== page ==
Monday, January 14, 2008

Thinking about organizations

I'm not an org theoriest but a sentence in a post by Valeria Maltoni got me thinking about the nature of our relationship with organizations.

"We should never talk about organizations as entities, it leads to all sorts of false assumptions, the most glaring of which is that an entity has a mind, it does not," she writes.

This is a fundamental error that people make all the time. Yet when my students write about a company using the pronoun "they" (example: Company X sold a million widgets, and they could've sold even more), I have to correct the grammar. Wouldn't we be better off if reminded that a company really is "they" rather than "it"? That is, it seems to me that the grammar is teaching us to think incorrectly about what organizations really are.

Dan(nye) Santow and Andy Bechtel, I'm throwing this one to you.


Thanks for the interesting question.

I'm OK with a company or organization as an "it" and using singular verbs and pronouns in those situations. People understand that such groups are made up of individuals who add up to one "team" that's a singular entity.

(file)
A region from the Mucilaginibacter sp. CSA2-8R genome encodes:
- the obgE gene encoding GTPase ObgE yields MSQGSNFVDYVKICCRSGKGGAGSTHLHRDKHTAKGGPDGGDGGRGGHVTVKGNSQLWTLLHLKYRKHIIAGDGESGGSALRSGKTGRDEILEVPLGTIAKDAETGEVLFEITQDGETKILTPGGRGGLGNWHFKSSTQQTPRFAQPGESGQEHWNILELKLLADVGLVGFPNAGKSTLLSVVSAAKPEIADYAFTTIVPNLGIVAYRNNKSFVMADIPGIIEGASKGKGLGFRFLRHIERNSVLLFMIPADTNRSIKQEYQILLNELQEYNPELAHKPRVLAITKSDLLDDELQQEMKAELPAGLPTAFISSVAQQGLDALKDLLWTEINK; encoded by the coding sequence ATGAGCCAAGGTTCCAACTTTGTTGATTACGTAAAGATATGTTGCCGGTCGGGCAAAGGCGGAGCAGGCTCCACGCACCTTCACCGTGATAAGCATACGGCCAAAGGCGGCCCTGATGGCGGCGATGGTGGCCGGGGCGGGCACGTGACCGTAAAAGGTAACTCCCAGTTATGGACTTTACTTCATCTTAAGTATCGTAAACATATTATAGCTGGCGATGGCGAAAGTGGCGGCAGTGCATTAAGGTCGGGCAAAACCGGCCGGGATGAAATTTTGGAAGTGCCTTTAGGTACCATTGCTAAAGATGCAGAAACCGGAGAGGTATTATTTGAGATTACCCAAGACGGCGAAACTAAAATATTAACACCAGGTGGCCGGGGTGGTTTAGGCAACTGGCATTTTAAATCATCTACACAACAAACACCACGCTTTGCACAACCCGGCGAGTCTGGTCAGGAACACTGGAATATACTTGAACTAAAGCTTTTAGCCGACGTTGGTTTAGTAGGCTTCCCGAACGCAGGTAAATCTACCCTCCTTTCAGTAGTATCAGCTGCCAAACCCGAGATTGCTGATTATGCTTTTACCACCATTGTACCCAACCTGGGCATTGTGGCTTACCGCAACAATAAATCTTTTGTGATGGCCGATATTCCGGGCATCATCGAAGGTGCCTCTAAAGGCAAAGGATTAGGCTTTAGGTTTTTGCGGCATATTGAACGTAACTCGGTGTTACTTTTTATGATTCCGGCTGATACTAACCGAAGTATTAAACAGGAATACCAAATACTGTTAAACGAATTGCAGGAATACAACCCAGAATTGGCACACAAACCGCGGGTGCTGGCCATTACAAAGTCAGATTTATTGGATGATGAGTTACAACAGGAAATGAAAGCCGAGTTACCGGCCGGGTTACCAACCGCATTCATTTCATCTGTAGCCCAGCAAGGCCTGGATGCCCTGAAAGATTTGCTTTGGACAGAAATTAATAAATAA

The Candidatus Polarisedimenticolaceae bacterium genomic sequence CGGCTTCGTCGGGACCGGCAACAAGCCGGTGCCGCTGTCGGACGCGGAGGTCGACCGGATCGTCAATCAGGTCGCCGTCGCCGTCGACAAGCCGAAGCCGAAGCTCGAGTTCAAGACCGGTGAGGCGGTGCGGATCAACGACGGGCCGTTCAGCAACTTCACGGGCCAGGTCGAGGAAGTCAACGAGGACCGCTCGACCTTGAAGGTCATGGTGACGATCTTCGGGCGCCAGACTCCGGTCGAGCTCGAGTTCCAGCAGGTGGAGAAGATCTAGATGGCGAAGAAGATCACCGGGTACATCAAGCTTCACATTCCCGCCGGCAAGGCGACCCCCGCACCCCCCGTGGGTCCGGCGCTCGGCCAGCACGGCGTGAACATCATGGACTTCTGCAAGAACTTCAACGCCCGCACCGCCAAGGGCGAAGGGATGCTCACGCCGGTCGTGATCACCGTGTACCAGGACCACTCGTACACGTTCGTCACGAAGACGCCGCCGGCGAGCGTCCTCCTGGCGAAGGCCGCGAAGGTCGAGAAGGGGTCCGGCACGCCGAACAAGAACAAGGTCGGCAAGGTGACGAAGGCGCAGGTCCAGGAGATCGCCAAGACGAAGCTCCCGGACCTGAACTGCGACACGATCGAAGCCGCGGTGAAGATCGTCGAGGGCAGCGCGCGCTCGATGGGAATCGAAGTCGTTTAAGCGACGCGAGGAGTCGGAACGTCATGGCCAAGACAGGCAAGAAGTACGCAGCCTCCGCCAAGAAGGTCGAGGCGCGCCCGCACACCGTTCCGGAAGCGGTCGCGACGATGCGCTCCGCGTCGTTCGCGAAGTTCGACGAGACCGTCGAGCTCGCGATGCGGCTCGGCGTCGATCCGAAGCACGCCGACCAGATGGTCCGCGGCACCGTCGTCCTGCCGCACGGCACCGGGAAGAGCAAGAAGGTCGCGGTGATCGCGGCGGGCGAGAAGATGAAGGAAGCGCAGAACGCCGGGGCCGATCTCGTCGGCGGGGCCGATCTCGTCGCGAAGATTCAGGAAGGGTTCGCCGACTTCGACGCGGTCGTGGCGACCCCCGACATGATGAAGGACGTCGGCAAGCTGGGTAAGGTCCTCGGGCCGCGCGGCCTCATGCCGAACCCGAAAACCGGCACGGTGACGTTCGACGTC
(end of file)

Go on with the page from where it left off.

Another option: You could go the British route and use plural verbs in such cases: "Microsoft are preparing to release their latest version of Windows."
My grandmother's maiden name was Marvin, so there was some Brit in there somewhere. I think this qualifies me to use plural verbs from now on!
In a similar vein, do you write, "The crowd rose to its feet" or "their feet"? Like a group or company, a crowd is one unit (the crowd is excited, not the crowd are excited), but I would not write that the crowd rose to "its feet." Nevertheless, I treat an organization as an "it."
If you want students to write correctly, a company is an "it." Pretty hard to reinforce this, however, when most media use "they" and students can give you lots of examples in the stories and advertisements they read.
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